THE RISK of dying of the coronavirus in hospital is falling as intensive care fatalities drop by 20 per cent, figures have revealed.
Experts said the fall in fatalities is "good news", as cases continue to rise across the country and the government prepares to impose further restrictions on hotspot areas.
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Since the peak of the pandemic in April the fall in death rates in relation to all patients admitted to hospital has gone from six per cent to around two per cent now.
The percentage of those dying has dropped from 30 per cent to below 20 per cent since April.
Some specialists have suggested that the drop in deaths is down to new treatments that are being used to combat the virus such as steroid Dexamethasone and antiviral drug Remdesivir.
Speaking on BBC’s Andrew Marr Show, Professor Peter Horby, a member of the Government’s Scientific Advisory Group for Emergencies (SAGE), said the "good news" is that hospital rates look like they are coming down.
"What’s great to see is that it is the risk of death in hospitalised patients is coming down.
"It was pretty high at about 25 to 30 per cent in the last wave. And although the data are preliminary, it looks like it’s coming down and may be below 20 per cent so that’s something that is good news."
He added that increased testing of the virus and better treatments had led to a drop in the amount of patients being hospitalised.
Despite Prof Horby's optimism, one expert said there is a "sense of false security" at the moment in terms of how seriously people are taking the virus.
Professor Sir Robert Lechler, President of the academy of royal scientists said "we are in the most difficult phase of the pandemic so far".
At present in the UK around 65-70 people are dying everyday of the virus, at the peak of the pandemic in April, the UK was seeing over a 1,000 deaths a day.
Prof Lechler agreed that while death rates are not as high as they were at the peak of the pandemic, he said high rates of hospitalisation are still a huge threat to the NHS.
We are much better at managing this illness, we have learnt a lot
Speaking on BBC Radio 4's Today Programme he said: "That is a potential source of false security.
"The academy of medical scientists wrote a report on the request of Patrick Vallance six weeks ago preparing for winter – we emphasised the point that if there is this kind of second wave which we are seeing – that it will risk putting the NHS under pressure that we saw in March and April.
"Which of course led to the displacement of routine clinical activity and cancer waits and all that stuff going in the wrong direction."
He added that during the summer months, infections were being seen in younger sects of the population and added that "it's very clear that hospital admissions are going up again".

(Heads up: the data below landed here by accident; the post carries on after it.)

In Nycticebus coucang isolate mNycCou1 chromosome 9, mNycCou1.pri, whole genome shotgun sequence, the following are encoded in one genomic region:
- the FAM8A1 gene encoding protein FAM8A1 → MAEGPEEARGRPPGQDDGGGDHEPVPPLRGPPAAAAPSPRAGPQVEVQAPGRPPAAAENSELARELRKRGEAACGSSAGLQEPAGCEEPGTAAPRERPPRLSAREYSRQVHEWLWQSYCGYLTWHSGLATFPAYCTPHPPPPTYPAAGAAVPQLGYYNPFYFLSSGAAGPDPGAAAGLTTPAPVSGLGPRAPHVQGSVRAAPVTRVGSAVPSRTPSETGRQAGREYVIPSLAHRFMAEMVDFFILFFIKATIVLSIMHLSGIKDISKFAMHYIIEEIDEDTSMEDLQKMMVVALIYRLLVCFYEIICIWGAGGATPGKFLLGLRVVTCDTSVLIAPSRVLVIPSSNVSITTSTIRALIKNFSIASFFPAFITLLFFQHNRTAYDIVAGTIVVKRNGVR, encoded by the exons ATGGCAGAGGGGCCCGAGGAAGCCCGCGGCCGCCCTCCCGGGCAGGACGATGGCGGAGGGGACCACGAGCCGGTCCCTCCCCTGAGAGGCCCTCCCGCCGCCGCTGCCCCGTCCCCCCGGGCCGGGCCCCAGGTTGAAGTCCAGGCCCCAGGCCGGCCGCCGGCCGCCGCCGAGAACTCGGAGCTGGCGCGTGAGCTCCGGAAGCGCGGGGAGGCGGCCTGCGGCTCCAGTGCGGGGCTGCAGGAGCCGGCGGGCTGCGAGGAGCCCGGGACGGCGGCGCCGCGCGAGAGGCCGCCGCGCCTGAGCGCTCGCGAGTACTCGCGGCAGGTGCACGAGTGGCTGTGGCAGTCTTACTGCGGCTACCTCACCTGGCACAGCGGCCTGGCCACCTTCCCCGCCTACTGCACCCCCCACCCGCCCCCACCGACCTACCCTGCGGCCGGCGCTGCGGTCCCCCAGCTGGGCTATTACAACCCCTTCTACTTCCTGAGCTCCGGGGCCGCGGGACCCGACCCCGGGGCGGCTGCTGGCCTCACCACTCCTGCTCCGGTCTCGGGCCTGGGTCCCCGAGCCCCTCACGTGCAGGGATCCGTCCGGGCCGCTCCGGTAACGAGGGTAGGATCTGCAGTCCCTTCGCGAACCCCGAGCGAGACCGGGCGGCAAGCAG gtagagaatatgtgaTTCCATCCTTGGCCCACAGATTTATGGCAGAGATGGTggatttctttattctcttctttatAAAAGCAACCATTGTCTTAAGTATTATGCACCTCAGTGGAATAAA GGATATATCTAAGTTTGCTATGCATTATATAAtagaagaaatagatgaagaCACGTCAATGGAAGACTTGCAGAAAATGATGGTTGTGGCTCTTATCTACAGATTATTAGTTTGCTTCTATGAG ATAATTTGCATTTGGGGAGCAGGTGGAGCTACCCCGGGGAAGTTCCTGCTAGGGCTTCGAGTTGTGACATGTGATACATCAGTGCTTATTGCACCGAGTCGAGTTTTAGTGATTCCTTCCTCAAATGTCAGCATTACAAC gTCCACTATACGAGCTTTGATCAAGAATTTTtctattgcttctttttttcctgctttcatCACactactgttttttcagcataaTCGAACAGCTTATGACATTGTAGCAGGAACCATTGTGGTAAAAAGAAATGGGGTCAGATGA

"The death rates lag a long way behind the hospital admissions.
"It’s also true to say and very encouraging that we are much better at managing this illness, we have learnt a lot."
Prof Lechler added that the main concern now is "the rate of hospital admissions going up" and the effect this would have on other NHS services.
The latest report from the government, dated October 1, shows that in England, there are currently 285 mechanical ventilation beds occupied by confirmed Covid-19 patients.
The total number of beds occupied by Covid patients sits at around 2,069.
Yesterday it was reported that the UK recorded a further 12,872 coronavirus cases – a nine per cent increase on the week before.
Prof Horby added: "We have a doubling time of about eight to 15 days so it is not long before those ICU (intensive care unit) beds could be full and we could be in a really difficult situation.
"So I am afraid we are going to have to make some very difficult choices and act very quickly."
His comments come as Prime Minister Boris Johnson is set to outline new restrictions – many of which will hit areas in the North of England such as Liverpool and Manchester.
A document drawn up by NHS managers has also revealed that hospitals in the North West are set to expect around 850 coronavirus deaths in the next five weeks.
Almost seven thousand people will be treated for Covid-19 in the region it warns.
The new death toll would represent around a third of the deaths which took place in the five week period starting on 20 March, which was the start of the first peak of the virus
One senior clinician said: “By the end of next week intensive care units in a few North West hospitals will be in surge capacity. We have the equipment and physical resources, but we’re concerned how we will get staff from across the region.”
Ganesh Suntharalingam, president of the Intensive Care Society, said: “At the moment all ICUs are working within normal capacity, but the proportion of ICU patients with Covid-19 is on average 12 per cent in England and up to 22 per cent in the North West, with higher figures like one in three in some hotspots."
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